For some, insurance is just one more item on their financial checklist. Whether you mortgage a home, buy a car or start a business, some type of insurance is usually required. But what if, despite paying all your premiums on time, your coverage comes up short when you encounter a loss?
There are at least three ways you might be underinsured:
- Not carrying insurance for new risks as your life circumstances change.
- Having a policy with coverage limits that are too low to cover a potential loss.
- Failing to notice policy exclusions that don’t protect all your assets.
To avoid finding yourself in one of these situations, it’s important to understand where your coverage may be insufficient — or lacking altogether.
The Home Valuation Problem
Prices, especially on homes, can rise and fall dramatically. In most cases, the insurer will pay for damage to your home up to the limit set in the policy. But what if that upper limit is no longer enough to replace your home when prices for materials and labor go up due to inflation or other causes?
Some policies include “extended” or “guaranteed” replacement coverage. It’s not uncommon to see materials and labor jump in price following a natural disaster that damages multiple homes. Extended coverage will increase the maximum amount the insurer will pay, adding a percentage — 20%, for example — to the stated policy limit. Guaranteed replacement is just that: You are guaranteed to get enough money to rebuild your home no matter what it costs. Naturally, both options will add to the cost of your premium.
The Value of Valuables
The valuation problem also applies to your possessions. For personal property coverage, you can choose between replacement cost and actual cash value. Replacement value means the insurer pays to replace your belongings with new comparable items up to your policy limits. If you lose your home in a fire and you had an older iMac sitting on your desk, you’ll get enough to purchase a new iMac. However, if you choose the actual cash value option, you’ll get the current cash value of that computer — as determined by the insurer — meaning purchase cost minus depreciation, which is going to be less than the cost of a new comparable model.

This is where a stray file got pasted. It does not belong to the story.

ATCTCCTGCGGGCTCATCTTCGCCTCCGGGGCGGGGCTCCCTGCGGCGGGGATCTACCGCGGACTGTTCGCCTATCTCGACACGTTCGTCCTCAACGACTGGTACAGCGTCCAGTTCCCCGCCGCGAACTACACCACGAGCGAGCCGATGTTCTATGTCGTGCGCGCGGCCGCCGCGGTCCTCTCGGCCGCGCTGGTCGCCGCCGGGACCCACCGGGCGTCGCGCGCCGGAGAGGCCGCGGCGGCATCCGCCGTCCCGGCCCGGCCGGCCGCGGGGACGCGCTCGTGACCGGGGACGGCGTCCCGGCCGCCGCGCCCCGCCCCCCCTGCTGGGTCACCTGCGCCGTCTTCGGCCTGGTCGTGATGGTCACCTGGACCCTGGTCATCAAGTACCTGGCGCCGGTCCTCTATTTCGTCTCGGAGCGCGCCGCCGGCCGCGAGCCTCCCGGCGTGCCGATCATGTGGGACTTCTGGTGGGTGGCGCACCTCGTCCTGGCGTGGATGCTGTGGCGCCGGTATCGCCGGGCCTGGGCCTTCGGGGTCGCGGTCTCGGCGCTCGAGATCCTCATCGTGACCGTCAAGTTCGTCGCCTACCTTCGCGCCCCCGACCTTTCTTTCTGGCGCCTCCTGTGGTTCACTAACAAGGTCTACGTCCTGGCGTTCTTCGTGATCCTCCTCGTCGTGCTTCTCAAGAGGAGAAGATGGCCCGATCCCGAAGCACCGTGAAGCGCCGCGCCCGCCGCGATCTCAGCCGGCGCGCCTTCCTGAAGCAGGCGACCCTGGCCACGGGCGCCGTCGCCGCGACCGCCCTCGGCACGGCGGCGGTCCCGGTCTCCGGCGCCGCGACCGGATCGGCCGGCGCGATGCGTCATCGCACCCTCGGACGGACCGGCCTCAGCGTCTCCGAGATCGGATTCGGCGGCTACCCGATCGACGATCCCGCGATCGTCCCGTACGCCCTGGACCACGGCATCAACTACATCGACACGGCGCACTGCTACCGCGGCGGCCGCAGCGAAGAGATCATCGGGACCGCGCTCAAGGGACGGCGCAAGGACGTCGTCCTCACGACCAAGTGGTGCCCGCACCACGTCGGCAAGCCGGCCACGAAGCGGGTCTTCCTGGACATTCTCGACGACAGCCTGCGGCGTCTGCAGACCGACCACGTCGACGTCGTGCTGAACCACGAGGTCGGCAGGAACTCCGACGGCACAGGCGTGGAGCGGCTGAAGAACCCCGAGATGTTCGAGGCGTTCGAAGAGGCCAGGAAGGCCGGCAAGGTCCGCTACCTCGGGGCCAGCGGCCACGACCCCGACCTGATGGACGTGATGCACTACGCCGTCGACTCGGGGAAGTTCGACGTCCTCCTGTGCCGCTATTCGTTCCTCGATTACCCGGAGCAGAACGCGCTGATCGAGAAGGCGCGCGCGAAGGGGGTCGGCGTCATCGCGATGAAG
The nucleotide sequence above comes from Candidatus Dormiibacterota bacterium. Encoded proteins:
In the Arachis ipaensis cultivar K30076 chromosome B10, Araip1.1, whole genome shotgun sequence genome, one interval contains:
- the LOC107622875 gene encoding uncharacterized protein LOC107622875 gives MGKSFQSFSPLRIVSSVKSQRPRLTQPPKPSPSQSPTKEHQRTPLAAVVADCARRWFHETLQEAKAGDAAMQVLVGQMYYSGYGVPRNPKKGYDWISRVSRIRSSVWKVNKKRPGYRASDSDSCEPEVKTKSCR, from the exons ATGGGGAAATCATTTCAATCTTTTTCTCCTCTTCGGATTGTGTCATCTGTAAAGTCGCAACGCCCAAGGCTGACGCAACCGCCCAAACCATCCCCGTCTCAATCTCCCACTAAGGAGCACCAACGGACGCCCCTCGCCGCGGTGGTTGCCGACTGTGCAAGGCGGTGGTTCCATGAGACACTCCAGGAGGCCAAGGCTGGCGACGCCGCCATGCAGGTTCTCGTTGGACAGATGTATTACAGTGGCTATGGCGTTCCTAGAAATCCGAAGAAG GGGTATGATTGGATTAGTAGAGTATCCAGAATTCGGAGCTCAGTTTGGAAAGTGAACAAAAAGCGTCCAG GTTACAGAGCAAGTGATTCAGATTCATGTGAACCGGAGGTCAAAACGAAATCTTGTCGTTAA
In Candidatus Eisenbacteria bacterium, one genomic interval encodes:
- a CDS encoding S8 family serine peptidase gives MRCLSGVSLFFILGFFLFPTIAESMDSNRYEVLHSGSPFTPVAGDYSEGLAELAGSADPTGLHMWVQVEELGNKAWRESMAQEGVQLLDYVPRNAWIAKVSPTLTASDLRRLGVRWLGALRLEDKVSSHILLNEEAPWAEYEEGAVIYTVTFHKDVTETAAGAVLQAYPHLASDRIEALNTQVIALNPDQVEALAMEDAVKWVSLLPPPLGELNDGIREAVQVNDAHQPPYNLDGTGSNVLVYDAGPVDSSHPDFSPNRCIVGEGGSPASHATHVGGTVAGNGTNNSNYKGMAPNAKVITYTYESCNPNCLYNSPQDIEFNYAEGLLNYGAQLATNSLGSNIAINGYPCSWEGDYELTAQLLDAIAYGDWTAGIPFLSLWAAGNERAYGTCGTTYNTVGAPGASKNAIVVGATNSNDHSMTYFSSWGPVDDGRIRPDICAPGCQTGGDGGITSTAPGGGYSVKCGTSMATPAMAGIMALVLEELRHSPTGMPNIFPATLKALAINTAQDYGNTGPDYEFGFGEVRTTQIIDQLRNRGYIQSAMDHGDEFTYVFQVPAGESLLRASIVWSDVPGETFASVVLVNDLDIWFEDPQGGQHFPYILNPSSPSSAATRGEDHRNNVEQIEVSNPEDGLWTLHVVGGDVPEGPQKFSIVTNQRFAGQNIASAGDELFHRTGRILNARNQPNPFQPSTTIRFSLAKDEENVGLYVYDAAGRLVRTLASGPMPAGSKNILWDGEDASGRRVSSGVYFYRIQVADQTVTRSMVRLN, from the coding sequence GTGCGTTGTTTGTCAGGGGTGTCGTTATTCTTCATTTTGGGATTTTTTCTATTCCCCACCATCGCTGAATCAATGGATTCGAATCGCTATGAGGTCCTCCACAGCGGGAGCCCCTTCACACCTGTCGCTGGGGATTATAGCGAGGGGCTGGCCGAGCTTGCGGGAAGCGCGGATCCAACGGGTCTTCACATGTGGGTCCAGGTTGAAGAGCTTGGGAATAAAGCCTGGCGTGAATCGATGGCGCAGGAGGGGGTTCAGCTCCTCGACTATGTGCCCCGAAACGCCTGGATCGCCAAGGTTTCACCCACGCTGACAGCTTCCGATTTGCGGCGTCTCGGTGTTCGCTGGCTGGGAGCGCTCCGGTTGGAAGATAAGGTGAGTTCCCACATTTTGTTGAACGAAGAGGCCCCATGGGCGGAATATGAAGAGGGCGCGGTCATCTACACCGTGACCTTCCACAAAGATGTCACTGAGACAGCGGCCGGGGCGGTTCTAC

Change in Circumstances
If you previously had no one financially dependent on you and then get married or have a child, you may be underinsured as a family if you have no life insurance to replace your income should something happen to you. Your children or other family members may develop conditions or needs that your existing coverage is insufficient for. Or perhaps there are now grandchildren you want to include as beneficiaries. Think through all the people in your life who you might want to provide for in the event you’re no longer around.
Get Help from an Expert
As with all things related to insurance, seek out a knowledgeable agent or speak to a financial professional for advice to get the coverage you need at the best price and terms. Be sure to read part two of this discussion, where we’ll examine policy exclusions, protection against lawsuit risk and the importance of understanding your health insurance deductibles.